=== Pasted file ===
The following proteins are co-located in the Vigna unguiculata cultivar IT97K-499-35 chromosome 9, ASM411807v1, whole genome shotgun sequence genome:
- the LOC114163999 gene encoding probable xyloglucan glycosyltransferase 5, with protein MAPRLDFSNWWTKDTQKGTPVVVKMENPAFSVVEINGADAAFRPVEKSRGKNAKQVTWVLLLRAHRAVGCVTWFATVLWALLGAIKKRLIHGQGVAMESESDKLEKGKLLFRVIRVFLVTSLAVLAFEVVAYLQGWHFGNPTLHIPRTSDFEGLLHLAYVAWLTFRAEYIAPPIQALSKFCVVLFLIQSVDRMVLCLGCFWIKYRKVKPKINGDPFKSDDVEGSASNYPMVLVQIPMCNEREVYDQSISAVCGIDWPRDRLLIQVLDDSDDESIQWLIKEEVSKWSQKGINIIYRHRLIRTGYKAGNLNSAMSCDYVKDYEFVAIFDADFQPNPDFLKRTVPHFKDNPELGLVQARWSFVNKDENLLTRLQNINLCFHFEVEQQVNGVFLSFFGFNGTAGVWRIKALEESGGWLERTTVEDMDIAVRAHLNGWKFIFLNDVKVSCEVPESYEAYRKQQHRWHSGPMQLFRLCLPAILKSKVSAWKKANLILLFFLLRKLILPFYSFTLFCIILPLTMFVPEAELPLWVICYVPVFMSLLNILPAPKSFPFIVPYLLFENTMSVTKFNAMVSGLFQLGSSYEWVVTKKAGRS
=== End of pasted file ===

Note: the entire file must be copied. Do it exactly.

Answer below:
The following proteins are co-located in the Vigna unguiculata cultivar IT97K-499-35 chromosome 9, ASM411807v1, whole genome shotgun sequence genome:
- the LOC114163999 gene encoding probable xyloglucan glycosyltransferase 5, with protein MAPRLDFSNWWTKDTQKGTPVVVKMENPAFSVVEINGADAAFRPVEKSRGKNAKQVTWVLLLRAHRAVGCVTWFATVLWALLGAIKKRLIHGQGVAMESESDKLEKGKLLFRVIRVFLVTSLAVLAFEVVAYLQGWHFGNPTLHIPRTSDFEGLLHLAYVAWLTFRAEYIAPPIQALSKFCVVLFLIQSVDRMVLCLGCFWIKYRKVKPKINGDPFKSDDVEGSASNYPMVLVQIPMCNEREVYDQSISAVCGIDWPRDRLLIQVLDDSDDESIQWLIKEEVSKWSQKGINIIYRHRLIRTGYKAGNLNSAMSCDYVKDYEFVAIFDADFQPNPDFLKRTVPHFKDNPELGLVQARWSFVNKDENLLTRLQNINLCFHFEVEQQVNGVFLSFFGFNGTAGVWRIKALEESGGWLERTTVEDMDIAVRAHLNGWKFIFLNDVKVSCEVPESYEAYRKQQHRWHSGPMQLFRLCLPAILKSKVSAWKKANLILLFFLLRKLILPFYSFTLFCIILPLTMFVPEAELPLWVICYVPVFMSLLNILPAPKSFPFIVPYLLFENTMSVTKFNAMVSGLFQLGSSYEWVVTKKAGRS